But then, I’d be lying if I said I wasn’t an opportunist of grief. I’m thankful for the real, lived, factual experience I had, waiting for my husband to return home from war, because it made me feel human and it made me write poems that hurt, and I’m pretty sure I couldn’t have done that without being rooted in the cold, hard facts.

Is this a narrative poem?

No. Or yes. Or no: no.

At the heart of this poem is the specter of morality, the idea of right and wrong. Is all good poetry in some way ethical or just?

I initially misread this question as “the specter of mortality,” to which I’d respond, yeah, this poem’s got it in spades. But the “specter of morality” is something else. I guess I hope there isn’t the idea of right and wrong, because I don’t think that kind of dialectic—with its propensity for didacticism--really has a place in my work.

Do you remember who you were reading when you wrote this poem? Any influences you’d care to disclose?

I spent a lot of time on Dante’s Inferno over the course of that year. Also Anna Akhmatova, Czeslaw Milosz, and to a lesser degree, Lorca. Then I discovered Michael Longley.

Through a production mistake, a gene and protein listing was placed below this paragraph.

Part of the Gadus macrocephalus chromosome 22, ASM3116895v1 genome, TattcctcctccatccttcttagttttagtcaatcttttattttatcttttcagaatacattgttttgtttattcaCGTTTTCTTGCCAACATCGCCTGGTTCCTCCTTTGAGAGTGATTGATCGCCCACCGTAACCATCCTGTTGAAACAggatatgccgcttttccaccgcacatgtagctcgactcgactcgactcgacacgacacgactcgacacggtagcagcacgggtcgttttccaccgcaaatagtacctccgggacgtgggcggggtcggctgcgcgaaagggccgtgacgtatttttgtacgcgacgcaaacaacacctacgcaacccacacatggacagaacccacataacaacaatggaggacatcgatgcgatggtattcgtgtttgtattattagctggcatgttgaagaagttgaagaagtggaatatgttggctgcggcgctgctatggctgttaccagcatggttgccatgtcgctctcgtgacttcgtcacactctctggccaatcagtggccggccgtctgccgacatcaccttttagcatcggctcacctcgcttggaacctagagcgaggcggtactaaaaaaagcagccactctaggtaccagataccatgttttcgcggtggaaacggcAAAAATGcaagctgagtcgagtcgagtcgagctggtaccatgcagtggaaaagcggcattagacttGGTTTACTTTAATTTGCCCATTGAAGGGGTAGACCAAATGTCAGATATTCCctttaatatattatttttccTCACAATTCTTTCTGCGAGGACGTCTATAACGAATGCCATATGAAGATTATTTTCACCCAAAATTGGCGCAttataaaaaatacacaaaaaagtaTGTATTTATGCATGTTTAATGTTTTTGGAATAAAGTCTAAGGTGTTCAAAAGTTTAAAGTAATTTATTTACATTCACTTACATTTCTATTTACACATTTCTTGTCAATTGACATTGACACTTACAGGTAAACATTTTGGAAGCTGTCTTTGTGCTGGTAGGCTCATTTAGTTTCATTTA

Do you have any particular audience in mind when you write, an ideal reader?

Poetry requires that I lose—or at least, loosen—myself a little, and keeping an audience in mind really gets in the way of that process. It’s kind of like cutting a blow-down with an ax (and I know I have some friends who have heard way too many of my trail-crew analogies rolling their eyes right now). It can be sweaty, exacting, perilous work, but you can’t over-think it. At some point you’ve got to let muscle memory take over, you’ve got to let the blade fly. Imagining an audience, some hapless reader, the next hiker through the woods, really throws me off my game.

Did you let anyone see drafts of this poem before you finished it? Is there an individual or a group of individuals with whom you regularly share work?

I don’t remember when I showed my husband this one. He was running an aid station, and he used to print out copies of some of my work and tape it to the door to the bathroom where he lived (yes, the bathroom), so it would be visible to other medics. I get the feeling this one wasn’t on that door, though, as he wasn’t particularly comfortable being cast as such a central figure.

But yeah, I have some good poet friends who infrequently get mailed drafts of my work. Note the use of the passive tense there. I’m not always consistent about this process.

What is American about this poem?

What is American about a poem that takes as its backdrop the current Iraq war? I guess it depends on which population of America you’re talking about...

Was this poem finished or abandoned?



  1. Thanks. I enjoyed the poem and the discussion of the process that made the poem.